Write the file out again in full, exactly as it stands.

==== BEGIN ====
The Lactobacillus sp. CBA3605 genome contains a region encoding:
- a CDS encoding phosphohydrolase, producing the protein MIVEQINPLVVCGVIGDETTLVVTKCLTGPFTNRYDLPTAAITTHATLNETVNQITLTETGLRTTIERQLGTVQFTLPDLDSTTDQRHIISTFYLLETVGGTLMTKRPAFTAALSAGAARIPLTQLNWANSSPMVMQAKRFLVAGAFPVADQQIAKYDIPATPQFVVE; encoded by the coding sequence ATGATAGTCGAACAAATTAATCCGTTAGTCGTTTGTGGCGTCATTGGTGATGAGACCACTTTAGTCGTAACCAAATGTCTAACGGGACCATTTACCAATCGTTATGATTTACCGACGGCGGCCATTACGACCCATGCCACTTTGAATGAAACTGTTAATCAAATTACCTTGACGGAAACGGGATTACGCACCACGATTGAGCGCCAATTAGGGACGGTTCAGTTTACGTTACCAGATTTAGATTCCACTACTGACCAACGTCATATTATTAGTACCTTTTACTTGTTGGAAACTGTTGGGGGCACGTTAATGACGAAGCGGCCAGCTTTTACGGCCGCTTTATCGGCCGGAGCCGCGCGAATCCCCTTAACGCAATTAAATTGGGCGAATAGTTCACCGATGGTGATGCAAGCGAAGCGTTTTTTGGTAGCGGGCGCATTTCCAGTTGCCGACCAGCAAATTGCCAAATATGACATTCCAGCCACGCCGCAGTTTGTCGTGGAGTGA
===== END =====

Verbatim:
The Lactobacillus sp. CBA3605 genome contains a region encoding:
- a CDS encoding phosphohydrolase, producing the protein MIVEQINPLVVCGVIGDETTLVVTKCLTGPFTNRYDLPTAAITTHATLNETVNQITLTETGLRTTIERQLGTVQFTLPDLDSTTDQRHIISTFYLLETVGGTLMTKRPAFTAALSAGAARIPLTQLNWANSSPMVMQAKRFLVAGAFPVADQQIAKYDIPATPQFVVE; encoded by the coding sequence ATGATAGTCGAACAAATTAATCCGTTAGTCGTTTGTGGCGTCATTGGTGATGAGACCACTTTAGTCGTAACCAAATGTCTAACGGGACCATTTACCAATCGTTATGATTTACCGACGGCGGCCATTACGACCCATGCCACTTTGAATGAAACTGTTAATCAAATTACCTTGACGGAAACGGGATTACGCACCACGATTGAGCGCCAATTAGGGACGGTTCAGTTTACGTTACCAGATTTAGATTCCACTACTGACCAACGTCATATTATTAGTACCTTTTACTTGTTGGAAACTGTTGGGGGCACGTTAATGACGAAGCGGCCAGCTTTTACGGCCGCTTTATCGGCCGGAGCCGCGCGAATCCCCTTAACGCAATTAAATTGGGCGAATAGTTCACCGATGGTGATGCAAGCGAAGCGTTTTTTGGTAGCGGGCGCATTTCCAGTTGCCGACCAGCAAATTGCCAAATATGACATTCCAGCCACGCCGCAGTTTGTCGTGGAGTGA